2. Description of the Related Art

In order to improve large scale integrated circuit (LSI) performance, the integrated density or miniaturization of the elements used to configure an LSI has been enhanced. In order to miniaturize elements, reduction in the area of an impurity diffusion region as well as formation of a shallower diffusion region along the depth of the diffusion are required. For that purpose, it has become important to optimize ion implantation, which forms an impurity diffusion region such as a source and a drain region and a functional region such as a channel region just beneath a gate insulator layer, and the subsequent annealing process.

This annealing has been performed under conditions of, for example, 1000 Celsius (° C.) for 30 minutes. With such high-temperature and lengthy annealing time, impurity diffusion has occurred in addition to activation of impurities. In order to solve this problem, annealing should be performed for a minimum period of time to activate impurities with little diffusion. For example, rapid thermal annealing (RTA) using a tungsten (W) halogen lamp annealing under conditions of 1000 Celsius for approximately 10 seconds has been adopted. In recent years, a desired impurity profile cannot be obtained, since impurity diffusion occurs even after performing the annealing for a short time.

Therefore, adoption of a laser annealing method has been considered as a method of instantaneously providing a sufficient energy density required for activation. However, since a laser light inherently has high coherency and directivity, a multiphoton process or interference may occur. In addition, the original laser light has an energy density per time and per area that is too high. As a result, the surface of a silicon semiconductor substrate may melt or evaporated, or laser ablation may occur. Therefore, the morphology of a surface layer of a semiconductor substrate will be deteriorated after activation.

A flash lamp annealing (FLA) method using a flash lamp that includes gas such as xenon has been spotlighted as a means of improving the activation rate of impurities in an extremely short time in addition to the RTA or the laser annealing. Flash lamp annealing conditions are, for example, an electrical conduction time of 10 msec or less and an irradiation energy density of 100 J/cm2 or less. FLA has received attention as a new annealing method that can control and activate impurity diffusion simultaneously without causing any secondary deteriorating effects as with the laser annealing.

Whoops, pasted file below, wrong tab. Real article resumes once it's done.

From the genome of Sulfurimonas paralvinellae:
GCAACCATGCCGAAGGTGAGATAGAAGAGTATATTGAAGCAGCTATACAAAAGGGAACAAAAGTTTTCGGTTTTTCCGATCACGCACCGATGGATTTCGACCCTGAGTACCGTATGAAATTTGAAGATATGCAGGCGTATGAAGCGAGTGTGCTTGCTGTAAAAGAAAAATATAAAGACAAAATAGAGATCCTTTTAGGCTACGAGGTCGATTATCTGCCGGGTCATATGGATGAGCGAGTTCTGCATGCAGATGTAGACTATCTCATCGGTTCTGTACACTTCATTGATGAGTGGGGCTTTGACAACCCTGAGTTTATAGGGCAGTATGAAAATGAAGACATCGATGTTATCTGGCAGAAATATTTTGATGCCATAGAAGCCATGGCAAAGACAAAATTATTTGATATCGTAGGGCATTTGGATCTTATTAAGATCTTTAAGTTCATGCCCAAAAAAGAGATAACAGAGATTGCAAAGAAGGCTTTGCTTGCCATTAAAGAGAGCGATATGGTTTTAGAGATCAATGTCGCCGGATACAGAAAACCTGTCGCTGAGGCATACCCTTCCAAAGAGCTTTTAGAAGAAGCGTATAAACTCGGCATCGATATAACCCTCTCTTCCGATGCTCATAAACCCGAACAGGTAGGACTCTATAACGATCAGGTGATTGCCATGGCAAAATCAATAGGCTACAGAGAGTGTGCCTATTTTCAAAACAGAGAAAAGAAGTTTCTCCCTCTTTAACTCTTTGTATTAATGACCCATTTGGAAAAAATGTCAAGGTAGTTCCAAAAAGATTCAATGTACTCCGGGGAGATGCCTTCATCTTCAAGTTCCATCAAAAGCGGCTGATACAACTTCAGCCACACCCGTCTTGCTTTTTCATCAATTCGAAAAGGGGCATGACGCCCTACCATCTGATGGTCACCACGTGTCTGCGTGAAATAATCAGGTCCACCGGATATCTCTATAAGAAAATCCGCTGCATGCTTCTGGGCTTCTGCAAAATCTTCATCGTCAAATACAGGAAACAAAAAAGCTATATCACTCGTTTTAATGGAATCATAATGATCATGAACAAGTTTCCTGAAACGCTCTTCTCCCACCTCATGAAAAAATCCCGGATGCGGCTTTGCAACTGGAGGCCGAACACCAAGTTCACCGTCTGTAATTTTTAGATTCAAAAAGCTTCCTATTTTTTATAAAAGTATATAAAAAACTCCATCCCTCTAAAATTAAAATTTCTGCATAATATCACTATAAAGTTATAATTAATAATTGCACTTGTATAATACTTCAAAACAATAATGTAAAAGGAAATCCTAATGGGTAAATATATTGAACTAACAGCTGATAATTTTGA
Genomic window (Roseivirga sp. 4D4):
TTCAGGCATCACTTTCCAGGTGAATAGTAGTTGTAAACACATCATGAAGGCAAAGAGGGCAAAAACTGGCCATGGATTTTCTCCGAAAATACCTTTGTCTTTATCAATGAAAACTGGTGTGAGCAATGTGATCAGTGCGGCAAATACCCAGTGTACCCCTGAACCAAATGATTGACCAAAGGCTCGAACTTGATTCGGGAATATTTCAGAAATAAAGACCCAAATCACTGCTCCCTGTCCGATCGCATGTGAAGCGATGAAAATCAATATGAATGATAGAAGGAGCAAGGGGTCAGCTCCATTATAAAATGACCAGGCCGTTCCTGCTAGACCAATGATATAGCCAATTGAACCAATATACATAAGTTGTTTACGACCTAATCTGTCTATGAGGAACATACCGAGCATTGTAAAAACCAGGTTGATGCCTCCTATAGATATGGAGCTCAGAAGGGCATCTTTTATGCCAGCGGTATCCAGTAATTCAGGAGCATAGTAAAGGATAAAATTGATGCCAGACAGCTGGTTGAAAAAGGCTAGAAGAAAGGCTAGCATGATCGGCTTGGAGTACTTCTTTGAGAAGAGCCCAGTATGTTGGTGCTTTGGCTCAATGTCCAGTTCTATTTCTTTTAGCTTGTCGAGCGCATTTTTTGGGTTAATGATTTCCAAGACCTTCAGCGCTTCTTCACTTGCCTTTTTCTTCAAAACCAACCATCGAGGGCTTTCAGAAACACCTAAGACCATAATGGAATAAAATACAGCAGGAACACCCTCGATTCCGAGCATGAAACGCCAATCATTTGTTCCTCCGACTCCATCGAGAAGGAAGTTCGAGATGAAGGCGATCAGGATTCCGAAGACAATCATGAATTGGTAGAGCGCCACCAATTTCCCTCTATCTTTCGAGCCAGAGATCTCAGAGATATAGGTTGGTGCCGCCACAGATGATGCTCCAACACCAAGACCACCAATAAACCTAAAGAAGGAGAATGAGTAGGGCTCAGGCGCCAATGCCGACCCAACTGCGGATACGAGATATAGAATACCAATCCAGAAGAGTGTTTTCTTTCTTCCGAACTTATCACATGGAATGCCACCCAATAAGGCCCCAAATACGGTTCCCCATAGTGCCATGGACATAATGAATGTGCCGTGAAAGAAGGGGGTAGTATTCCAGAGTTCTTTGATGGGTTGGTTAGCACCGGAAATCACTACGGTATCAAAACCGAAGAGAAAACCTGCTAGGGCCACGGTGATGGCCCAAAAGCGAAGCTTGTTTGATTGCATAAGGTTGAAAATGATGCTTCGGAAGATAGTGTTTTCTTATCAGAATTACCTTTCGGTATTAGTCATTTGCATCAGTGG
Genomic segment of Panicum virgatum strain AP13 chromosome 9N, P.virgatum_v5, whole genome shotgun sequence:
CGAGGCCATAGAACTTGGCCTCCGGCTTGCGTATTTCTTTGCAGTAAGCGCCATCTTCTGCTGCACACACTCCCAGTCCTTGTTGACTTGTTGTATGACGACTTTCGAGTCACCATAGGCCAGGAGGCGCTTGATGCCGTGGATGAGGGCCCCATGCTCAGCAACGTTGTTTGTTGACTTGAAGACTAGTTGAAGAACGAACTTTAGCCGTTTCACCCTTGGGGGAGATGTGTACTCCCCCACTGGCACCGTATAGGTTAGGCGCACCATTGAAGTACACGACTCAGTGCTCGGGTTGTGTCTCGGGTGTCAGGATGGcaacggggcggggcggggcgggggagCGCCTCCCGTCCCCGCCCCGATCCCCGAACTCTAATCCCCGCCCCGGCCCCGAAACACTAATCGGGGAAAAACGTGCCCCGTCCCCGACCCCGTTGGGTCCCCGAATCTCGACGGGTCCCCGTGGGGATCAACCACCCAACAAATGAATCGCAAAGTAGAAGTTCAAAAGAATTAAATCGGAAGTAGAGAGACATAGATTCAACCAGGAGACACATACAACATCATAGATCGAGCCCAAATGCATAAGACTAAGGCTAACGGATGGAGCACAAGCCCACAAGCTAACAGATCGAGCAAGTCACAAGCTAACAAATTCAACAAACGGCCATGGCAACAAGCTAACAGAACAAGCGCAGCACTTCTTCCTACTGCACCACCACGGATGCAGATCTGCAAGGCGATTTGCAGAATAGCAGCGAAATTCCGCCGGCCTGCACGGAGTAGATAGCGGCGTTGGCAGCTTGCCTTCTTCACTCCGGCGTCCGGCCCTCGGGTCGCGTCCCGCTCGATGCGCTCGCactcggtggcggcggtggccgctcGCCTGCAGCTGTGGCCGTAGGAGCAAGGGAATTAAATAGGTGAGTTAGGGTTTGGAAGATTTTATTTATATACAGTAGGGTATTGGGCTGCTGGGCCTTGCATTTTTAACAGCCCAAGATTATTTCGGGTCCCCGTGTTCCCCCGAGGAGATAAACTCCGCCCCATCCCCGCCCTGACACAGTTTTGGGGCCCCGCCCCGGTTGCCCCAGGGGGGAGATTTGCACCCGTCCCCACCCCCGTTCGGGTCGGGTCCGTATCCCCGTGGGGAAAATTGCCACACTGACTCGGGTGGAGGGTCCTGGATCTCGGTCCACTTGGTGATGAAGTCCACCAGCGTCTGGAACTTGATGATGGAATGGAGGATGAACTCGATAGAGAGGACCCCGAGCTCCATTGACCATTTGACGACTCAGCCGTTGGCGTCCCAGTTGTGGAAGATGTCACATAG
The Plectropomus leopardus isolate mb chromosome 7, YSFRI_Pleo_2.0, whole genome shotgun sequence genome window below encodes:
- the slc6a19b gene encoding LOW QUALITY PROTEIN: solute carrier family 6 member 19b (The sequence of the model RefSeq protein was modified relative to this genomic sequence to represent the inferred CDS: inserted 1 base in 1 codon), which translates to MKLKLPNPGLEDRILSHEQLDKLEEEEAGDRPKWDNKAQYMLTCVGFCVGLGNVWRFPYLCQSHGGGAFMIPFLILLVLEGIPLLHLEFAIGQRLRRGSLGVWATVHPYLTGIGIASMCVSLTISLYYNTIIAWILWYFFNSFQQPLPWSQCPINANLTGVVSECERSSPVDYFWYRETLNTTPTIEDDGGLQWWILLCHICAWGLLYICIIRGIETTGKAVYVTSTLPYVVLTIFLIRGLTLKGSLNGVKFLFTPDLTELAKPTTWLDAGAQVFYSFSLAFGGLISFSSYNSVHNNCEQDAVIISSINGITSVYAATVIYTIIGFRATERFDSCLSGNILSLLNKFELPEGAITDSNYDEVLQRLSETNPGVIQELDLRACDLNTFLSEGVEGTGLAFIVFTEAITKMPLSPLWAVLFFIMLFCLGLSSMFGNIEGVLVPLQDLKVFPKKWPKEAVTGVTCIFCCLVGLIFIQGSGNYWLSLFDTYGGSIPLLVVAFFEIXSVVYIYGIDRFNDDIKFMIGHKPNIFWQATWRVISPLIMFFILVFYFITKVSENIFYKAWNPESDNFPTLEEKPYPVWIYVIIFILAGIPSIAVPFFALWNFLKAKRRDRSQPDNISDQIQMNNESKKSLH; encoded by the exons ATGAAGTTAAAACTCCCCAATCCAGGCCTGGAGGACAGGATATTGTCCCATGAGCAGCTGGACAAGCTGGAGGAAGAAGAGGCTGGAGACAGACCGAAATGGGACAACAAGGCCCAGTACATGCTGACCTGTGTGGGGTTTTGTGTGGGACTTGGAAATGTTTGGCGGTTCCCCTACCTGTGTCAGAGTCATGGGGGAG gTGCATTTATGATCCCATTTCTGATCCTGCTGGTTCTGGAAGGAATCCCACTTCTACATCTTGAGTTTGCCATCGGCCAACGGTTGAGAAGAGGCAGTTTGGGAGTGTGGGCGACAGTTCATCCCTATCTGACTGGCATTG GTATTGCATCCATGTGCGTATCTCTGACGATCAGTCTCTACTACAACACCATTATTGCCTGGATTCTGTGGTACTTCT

A method of annealing a wafer to a specific temperature using a first lamp such as a halogen lamp, and then irradiating and annealing that wafer using a second lamp such as a flash lamp, that is, a method of annealing a wafer using two types of lamps, each of which lights for a different irradiation time, has been suggested as described in Japanese Patent Application Laid-Open No. 2002-151428. In addition, a method of performing a first lamp annealing process with higher energy density than the band gap of an amorphous semiconductor film, and performing a second lamp annealing process with an energy density greater than the band gap of a monocrystal semiconductor film and less than the band gap of an amorphous semiconductor film, that is, a method of changing a lamp wavelength according to the band gap of a semiconductor layer has been disclosed as described in Japanese Patent Application Laid-Open No. 2000-260710.

Miniaturization of elements and reduction in element dimension are important results of formation of a shallow source and a drain diffusion region or a shallow source and a drain extension diffusion region. As a method of doping impurities to a shallow region, both ion implantation at low acceleration energy density and subsequent short-time RTA processing have been adopted. Nevertheless, once the RTA processing is performed even only for several tens of seconds after ion implantation of boron (B), which is conventionally used as the p-type dopant, and phosphorus (P) or arsenic (As) as the n-type dopant, diffusion may occur deep in the substrate since a silicon (Si) substrate has a high diffusion factor. In addition, when the annealing temperature is reduced, there is a problem that the activation rate of impurities drastically declines. Accordingly, it is difficult to form a shallow impurity diffusion layer with a junction depth of less than 50 nm and with low resistivity.